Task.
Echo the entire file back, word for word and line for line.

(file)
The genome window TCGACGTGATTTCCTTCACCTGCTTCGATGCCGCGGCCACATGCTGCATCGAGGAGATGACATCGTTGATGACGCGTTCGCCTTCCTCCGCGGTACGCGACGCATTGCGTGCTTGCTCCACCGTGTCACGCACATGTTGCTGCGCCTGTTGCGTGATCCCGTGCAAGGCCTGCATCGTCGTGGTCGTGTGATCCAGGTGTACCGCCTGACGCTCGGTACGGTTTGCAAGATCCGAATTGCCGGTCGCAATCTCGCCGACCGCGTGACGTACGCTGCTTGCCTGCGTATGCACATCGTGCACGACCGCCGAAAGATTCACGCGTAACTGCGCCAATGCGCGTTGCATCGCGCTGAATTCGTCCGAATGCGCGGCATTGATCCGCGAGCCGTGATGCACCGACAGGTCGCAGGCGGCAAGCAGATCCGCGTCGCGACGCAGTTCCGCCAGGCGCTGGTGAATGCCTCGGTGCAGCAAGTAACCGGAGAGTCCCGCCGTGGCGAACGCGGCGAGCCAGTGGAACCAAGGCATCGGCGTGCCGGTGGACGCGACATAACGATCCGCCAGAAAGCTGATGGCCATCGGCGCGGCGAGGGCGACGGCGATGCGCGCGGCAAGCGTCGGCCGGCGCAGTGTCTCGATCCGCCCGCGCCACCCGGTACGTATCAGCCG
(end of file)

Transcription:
The genome window TCGACGTGATTTCCTTCACCTGCTTCGATGCCGCGGCCACATGCTGCATCGAGGAGATGACATCGTTGATGACGCGTTCGCCTTCCTCCGCGGTACGCGACGCATTGCGTGCTTGCTCCACCGTGTCACGCACATGTTGCTGCGCCTGTTGCGTGATCCCGTGCAAGGCCTGCATCGTCGTGGTCGTGTGATCCAGGTGTACCGCCTGACGCTCGGTACGGTTTGCAAGATCCGAATTGCCGGTCGCAATCTCGCCGACCGCGTGACGTACGCTGCTTGCCTGCGTATGCACATCGTGCACGACCGCCGAAAGATTCACGCGTAACTGCGCCAATGCGCGTTGCATCGCGCTGAATTCGTCCGAATGCGCGGCATTGATCCGCGAGCCGTGATGCACCGACAGGTCGCAGGCGGCAAGCAGATCCGCGTCGCGACGCAGTTCCGCCAGGCGCTGGTGAATGCCTCGGTGCAGCAAGTAACCGGAGAGTCCCGCCGTGGCGAACGCGGCGAGCCAGTGGAACCAAGGCATCGGCGTGCCGGTGGACGCGACATAACGATCCGCCAGAAAGCTGATGGCCATCGGCGCGGCGAGGGCGACGGCGATGCGCGCGGCAAGCGTCGGCCGGCGCAGTGTCTCGATCCGCCCGCGCCACCCGGTACGTATCAGCCG